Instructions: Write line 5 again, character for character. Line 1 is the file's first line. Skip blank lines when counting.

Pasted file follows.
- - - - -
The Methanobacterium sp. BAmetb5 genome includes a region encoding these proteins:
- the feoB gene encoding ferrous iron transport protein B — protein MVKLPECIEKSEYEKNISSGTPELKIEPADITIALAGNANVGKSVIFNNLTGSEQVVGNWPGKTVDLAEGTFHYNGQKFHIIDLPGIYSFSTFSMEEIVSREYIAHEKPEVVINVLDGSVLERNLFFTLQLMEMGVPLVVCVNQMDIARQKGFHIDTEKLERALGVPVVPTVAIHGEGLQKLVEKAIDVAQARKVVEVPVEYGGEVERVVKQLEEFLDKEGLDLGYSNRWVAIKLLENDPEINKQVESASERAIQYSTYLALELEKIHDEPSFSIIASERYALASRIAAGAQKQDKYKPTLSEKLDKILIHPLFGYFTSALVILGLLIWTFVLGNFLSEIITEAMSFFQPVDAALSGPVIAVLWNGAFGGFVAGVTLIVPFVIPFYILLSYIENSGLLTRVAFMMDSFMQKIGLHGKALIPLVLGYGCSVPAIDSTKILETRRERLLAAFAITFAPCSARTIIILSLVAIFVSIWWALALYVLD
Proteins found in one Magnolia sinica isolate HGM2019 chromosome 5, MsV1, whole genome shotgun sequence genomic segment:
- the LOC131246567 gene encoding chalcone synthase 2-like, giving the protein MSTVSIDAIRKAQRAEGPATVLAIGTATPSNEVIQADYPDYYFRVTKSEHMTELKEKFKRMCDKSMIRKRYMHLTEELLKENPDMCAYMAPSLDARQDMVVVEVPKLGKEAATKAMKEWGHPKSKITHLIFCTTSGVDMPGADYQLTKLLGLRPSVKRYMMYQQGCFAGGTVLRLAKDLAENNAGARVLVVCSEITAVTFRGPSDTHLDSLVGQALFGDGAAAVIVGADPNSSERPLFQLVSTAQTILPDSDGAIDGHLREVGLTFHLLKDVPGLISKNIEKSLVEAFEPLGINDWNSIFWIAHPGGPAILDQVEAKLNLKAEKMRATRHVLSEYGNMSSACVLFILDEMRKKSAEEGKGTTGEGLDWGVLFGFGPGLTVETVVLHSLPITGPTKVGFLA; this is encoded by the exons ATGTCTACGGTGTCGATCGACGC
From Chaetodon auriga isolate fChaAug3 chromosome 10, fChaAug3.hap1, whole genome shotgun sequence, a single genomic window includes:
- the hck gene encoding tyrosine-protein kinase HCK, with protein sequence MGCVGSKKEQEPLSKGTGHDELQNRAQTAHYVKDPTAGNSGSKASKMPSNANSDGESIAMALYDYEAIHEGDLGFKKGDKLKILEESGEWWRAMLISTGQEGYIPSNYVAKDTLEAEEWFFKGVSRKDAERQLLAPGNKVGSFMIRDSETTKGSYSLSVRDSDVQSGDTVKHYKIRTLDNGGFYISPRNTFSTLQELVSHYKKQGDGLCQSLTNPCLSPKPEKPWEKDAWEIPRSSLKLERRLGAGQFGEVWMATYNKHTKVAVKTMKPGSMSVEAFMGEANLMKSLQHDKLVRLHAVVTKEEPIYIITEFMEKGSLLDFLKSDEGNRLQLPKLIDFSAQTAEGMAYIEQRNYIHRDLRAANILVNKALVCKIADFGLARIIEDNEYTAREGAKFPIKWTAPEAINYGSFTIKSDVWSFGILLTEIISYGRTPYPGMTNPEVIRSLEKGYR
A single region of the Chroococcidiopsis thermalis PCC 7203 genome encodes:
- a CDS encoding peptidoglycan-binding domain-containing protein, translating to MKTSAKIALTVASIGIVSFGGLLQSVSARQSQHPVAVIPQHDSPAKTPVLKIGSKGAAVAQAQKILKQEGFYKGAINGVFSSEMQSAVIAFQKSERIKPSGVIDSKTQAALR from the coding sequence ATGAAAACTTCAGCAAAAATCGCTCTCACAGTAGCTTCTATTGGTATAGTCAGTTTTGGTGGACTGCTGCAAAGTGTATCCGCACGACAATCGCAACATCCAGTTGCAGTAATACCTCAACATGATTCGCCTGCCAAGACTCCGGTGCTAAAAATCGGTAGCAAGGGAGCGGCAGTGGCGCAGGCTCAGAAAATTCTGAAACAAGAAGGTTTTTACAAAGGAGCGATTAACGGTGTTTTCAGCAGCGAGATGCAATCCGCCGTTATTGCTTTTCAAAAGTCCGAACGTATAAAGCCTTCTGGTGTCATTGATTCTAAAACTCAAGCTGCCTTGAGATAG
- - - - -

From Chaetodon auriga isolate fChaAug3 chromosome 10, fChaAug3.hap1, whole genome shotgun sequence, a single genomic window includes: